Our lesson today went very well. We started off with some breathing exercises, which was followed by our warm-up routine. Doing warm-ups helps me to catch little inconsistencies and bad habits that my students may have and fix them before we start working on their pieces. It also gives me a heads up as to what they are struggling with, so I can address and plan to help reach a solution.
I then tested them on scales – both students had improved since last week, so I will continue to move them along. After, we delved into some theory, talking about major scales, the octave, and whole vs. half steps. We listened to what they sounded like, saw what they looked like on the piano, then felt what feel like on the trombone. Overall I was pleased with how quickly they were learning, and I think exposure to theory like this will help them solve problems on their own in the long run.
Next, we started working on the parts of the students’ music that was challenging for them. The overwhelming problems were reading rhythms and getting to the right slide position for each note. I will try to incorporate exercises that emphasize rhythms and slide accuracy. Today, I wrote out the agenda for the class on the board. I like how this kept us on task and very productive!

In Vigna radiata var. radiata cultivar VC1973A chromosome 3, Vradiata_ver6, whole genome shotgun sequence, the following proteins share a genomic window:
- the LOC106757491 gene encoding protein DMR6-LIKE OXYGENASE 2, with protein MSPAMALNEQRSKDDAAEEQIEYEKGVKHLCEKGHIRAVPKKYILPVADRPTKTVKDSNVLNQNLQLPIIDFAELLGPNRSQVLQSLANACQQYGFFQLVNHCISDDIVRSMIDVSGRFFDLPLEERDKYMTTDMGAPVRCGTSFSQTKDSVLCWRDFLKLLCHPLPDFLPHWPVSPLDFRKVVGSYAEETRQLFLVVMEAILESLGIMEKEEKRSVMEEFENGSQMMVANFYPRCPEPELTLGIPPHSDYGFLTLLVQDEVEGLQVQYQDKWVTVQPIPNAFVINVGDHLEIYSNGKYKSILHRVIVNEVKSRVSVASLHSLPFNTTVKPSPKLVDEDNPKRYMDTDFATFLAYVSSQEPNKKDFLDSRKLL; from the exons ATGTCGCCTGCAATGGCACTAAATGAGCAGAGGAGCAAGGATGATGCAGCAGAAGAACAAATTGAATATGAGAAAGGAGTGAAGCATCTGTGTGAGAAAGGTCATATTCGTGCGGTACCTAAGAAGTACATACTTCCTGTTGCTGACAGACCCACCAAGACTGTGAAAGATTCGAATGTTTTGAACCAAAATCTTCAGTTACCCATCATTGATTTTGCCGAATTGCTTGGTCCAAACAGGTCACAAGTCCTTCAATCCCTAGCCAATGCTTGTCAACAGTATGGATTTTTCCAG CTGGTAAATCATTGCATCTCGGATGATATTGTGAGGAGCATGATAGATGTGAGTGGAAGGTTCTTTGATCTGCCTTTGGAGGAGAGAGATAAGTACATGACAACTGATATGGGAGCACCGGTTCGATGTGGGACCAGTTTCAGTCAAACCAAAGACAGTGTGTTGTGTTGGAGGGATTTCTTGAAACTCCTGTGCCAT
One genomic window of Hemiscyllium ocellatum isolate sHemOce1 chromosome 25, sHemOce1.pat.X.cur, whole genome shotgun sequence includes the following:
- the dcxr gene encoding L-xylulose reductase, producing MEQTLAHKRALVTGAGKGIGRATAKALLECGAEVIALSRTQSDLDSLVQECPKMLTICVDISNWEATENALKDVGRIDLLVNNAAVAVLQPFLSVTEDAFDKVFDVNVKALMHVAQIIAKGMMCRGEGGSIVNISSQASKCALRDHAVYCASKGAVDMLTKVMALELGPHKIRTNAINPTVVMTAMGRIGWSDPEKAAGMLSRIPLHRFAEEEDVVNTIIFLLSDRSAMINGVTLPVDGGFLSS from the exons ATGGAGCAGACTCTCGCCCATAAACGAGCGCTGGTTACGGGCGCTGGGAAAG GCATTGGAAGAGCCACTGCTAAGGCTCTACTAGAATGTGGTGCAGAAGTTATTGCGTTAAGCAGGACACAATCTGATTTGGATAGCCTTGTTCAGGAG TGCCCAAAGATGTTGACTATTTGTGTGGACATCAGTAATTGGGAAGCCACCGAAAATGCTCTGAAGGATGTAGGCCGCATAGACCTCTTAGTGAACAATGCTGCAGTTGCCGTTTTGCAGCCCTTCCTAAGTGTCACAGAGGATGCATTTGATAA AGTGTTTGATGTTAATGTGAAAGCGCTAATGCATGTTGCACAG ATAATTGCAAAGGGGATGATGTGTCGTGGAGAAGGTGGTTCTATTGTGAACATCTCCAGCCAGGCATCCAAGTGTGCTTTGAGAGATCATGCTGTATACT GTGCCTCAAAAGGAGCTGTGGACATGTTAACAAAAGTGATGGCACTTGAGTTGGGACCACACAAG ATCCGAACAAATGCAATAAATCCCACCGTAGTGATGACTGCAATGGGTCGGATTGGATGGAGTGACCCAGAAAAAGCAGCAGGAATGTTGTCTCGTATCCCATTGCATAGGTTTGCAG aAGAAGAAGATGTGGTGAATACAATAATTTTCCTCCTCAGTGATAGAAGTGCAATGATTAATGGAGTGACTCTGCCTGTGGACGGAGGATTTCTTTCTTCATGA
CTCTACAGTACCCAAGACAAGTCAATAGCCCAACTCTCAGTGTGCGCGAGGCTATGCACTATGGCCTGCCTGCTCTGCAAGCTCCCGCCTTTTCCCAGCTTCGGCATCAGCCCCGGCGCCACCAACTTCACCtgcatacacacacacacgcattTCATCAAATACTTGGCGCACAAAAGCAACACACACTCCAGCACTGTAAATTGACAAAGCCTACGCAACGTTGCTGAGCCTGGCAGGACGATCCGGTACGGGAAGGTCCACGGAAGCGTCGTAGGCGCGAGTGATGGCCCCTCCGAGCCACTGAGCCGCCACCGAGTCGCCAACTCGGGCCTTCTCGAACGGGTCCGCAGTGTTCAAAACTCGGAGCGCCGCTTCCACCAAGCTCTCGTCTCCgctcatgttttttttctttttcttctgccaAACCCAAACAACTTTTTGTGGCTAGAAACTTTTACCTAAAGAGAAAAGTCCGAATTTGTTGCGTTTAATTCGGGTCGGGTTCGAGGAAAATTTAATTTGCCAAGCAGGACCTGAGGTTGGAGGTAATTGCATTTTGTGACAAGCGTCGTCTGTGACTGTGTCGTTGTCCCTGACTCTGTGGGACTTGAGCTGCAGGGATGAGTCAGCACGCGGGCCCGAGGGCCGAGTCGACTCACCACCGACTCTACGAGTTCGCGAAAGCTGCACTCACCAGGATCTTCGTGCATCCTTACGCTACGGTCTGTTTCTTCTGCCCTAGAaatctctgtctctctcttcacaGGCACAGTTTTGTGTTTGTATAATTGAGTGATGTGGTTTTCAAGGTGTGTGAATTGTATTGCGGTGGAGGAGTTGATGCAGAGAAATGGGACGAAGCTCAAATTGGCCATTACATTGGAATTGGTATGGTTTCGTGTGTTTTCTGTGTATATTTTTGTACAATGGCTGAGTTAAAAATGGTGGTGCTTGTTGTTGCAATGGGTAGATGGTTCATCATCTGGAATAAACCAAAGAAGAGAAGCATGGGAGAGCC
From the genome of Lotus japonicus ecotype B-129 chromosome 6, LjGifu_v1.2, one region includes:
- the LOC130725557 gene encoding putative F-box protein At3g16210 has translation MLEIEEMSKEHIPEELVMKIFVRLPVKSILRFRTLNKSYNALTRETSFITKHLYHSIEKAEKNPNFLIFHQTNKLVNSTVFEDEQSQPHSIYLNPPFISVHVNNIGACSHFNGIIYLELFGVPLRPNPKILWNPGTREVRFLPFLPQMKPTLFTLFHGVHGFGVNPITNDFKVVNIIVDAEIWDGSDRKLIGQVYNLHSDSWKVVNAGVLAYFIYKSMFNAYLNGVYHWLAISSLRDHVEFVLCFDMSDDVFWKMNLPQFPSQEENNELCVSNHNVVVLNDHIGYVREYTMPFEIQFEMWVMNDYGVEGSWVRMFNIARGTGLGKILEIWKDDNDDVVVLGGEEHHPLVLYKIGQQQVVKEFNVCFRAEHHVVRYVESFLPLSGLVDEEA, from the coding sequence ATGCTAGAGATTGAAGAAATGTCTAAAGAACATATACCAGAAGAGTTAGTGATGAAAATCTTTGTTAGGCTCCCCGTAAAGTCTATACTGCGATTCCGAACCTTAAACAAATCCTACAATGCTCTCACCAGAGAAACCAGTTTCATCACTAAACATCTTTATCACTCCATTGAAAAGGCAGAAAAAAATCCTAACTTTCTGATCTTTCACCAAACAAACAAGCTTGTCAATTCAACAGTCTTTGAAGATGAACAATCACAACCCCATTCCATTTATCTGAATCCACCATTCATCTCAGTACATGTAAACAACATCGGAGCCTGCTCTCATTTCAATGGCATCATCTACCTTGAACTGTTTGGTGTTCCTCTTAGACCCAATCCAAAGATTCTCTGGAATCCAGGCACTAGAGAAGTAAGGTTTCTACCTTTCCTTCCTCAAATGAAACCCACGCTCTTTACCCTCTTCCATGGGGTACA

This week, our lesson was my students attending my recital! I put in a lot of work to making the recital happen, and I wanted to share it with them – and I wanted to have them get to hear me play!
After the recital, I saw Christian. His mom told me that he said he wanted to be able to play like me someday. That really touched my heart, and I’m glad that I could inspire my student in that way – it’s what I strive to do. The support of my students was awesome, and I’m ready for next week and preparing for Winter Wonderful!
Our focus this week was to get working on our piece that we will be performing for the “Winter Wonderful” fundraiser. Both students arrived late, but we just worked on warming up until all were present, then lead directly into scales.
Since we are playing “We Three Kings,” I started off talking about Christmas (we all celebrate Christmas) and Epiphany – to put into context what the song is about and how it relates to Christmas. We then listened to the song, the melody and lyrics, and discussed the story it is talking about and part of the world it originates from. Then, we began to talk about musical concepts – what is a trio? Key signature? Time signature? We delved into time signatures a bit too, as the arrangement we are using is in 3/8 … A less common time for beginners to see. We drew parallels between 3/4 and 3/8, learned what time signatures represent/how to read them, and what “feel” means. For example, how 3/4 usually has a 3 feel, and 3/8 usually has a 1 feel.
We still have a lot of work to do – next lesson will be comprised of mostly rehearsal – but I am very proud of my students for being focused and interactive and learning advanced concepts fairly quickly!